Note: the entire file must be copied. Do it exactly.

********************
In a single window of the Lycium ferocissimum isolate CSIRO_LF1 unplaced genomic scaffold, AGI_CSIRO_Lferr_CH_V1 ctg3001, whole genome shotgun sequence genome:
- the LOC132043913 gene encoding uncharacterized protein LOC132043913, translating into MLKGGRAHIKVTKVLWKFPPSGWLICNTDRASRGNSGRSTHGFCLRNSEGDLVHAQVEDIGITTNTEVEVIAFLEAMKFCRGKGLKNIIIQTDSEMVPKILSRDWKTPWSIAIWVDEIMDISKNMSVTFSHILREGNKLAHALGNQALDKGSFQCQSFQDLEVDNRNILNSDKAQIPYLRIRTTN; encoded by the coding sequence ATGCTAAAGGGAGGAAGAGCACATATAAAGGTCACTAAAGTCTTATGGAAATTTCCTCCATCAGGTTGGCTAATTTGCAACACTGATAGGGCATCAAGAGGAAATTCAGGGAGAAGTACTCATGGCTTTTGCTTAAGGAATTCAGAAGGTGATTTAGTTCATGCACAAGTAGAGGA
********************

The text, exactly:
In a single window of the Lycium ferocissimum isolate CSIRO_LF1 unplaced genomic scaffold, AGI_CSIRO_Lferr_CH_V1 ctg3001, whole genome shotgun sequence genome:
- the LOC132043913 gene encoding uncharacterized protein LOC132043913, translating into MLKGGRAHIKVTKVLWKFPPSGWLICNTDRASRGNSGRSTHGFCLRNSEGDLVHAQVEDIGITTNTEVEVIAFLEAMKFCRGKGLKNIIIQTDSEMVPKILSRDWKTPWSIAIWVDEIMDISKNMSVTFSHILREGNKLAHALGNQALDKGSFQCQSFQDLEVDNRNILNSDKAQIPYLRIRTTN; encoded by the coding sequence ATGCTAAAGGGAGGAAGAGCACATATAAAGGTCACTAAAGTCTTATGGAAATTTCCTCCATCAGGTTGGCTAATTTGCAACACTGATAGGGCATCAAGAGGAAATTCAGGGAGAAGTACTCATGGCTTTTGCTTAAGGAATTCAGAAGGTGATTTAGTTCATGCACAAGTAGAGGA